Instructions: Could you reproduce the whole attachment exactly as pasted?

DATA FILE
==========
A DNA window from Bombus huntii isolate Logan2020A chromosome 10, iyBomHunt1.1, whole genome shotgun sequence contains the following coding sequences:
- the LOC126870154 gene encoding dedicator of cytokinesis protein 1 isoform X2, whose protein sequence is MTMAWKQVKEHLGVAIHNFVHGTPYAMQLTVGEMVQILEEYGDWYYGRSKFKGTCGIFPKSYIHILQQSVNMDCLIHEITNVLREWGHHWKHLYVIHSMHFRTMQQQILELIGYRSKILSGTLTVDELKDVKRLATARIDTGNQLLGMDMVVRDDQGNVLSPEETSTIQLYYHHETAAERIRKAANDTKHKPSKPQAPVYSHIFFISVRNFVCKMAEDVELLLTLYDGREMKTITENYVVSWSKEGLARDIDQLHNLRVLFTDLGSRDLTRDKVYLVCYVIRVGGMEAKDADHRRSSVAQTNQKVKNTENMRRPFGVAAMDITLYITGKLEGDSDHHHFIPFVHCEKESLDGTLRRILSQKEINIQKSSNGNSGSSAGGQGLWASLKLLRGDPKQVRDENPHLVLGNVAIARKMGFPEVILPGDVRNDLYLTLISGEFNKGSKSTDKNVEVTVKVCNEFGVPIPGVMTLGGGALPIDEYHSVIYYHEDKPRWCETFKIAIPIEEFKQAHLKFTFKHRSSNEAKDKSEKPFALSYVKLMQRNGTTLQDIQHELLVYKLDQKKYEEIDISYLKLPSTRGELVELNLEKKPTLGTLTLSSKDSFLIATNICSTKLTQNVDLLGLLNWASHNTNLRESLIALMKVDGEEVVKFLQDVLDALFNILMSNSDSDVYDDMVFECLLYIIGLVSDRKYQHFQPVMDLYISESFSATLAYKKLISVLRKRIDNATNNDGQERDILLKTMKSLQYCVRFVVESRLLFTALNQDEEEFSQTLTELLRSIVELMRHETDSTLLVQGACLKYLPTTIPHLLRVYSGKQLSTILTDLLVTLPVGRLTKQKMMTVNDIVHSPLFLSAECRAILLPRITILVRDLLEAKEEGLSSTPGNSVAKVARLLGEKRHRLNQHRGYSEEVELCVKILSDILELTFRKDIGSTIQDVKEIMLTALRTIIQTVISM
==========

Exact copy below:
A DNA window from Bombus huntii isolate Logan2020A chromosome 10, iyBomHunt1.1, whole genome shotgun sequence contains the following coding sequences:
- the LOC126870154 gene encoding dedicator of cytokinesis protein 1 isoform X2, whose protein sequence is MTMAWKQVKEHLGVAIHNFVHGTPYAMQLTVGEMVQILEEYGDWYYGRSKFKGTCGIFPKSYIHILQQSVNMDCLIHEITNVLREWGHHWKHLYVIHSMHFRTMQQQILELIGYRSKILSGTLTVDELKDVKRLATARIDTGNQLLGMDMVVRDDQGNVLSPEETSTIQLYYHHETAAERIRKAANDTKHKPSKPQAPVYSHIFFISVRNFVCKMAEDVELLLTLYDGREMKTITENYVVSWSKEGLARDIDQLHNLRVLFTDLGSRDLTRDKVYLVCYVIRVGGMEAKDADHRRSSVAQTNQKVKNTENMRRPFGVAAMDITLYITGKLEGDSDHHHFIPFVHCEKESLDGTLRRILSQKEINIQKSSNGNSGSSAGGQGLWASLKLLRGDPKQVRDENPHLVLGNVAIARKMGFPEVILPGDVRNDLYLTLISGEFNKGSKSTDKNVEVTVKVCNEFGVPIPGVMTLGGGALPIDEYHSVIYYHEDKPRWCETFKIAIPIEEFKQAHLKFTFKHRSSNEAKDKSEKPFALSYVKLMQRNGTTLQDIQHELLVYKLDQKKYEEIDISYLKLPSTRGELVELNLEKKPTLGTLTLSSKDSFLIATNICSTKLTQNVDLLGLLNWASHNTNLRESLIALMKVDGEEVVKFLQDVLDALFNILMSNSDSDVYDDMVFECLLYIIGLVSDRKYQHFQPVMDLYISESFSATLAYKKLISVLRKRIDNATNNDGQERDILLKTMKSLQYCVRFVVESRLLFTALNQDEEEFSQTLTELLRSIVELMRHETDSTLLVQGACLKYLPTTIPHLLRVYSGKQLSTILTDLLVTLPVGRLTKQKMMTVNDIVHSPLFLSAECRAILLPRITILVRDLLEAKEEGLSSTPGNSVAKVARLLGEKRHRLNQHRGYSEEVELCVKILSDILELTFRKDIGSTIQDVKEIMLTALRTIIQTVISM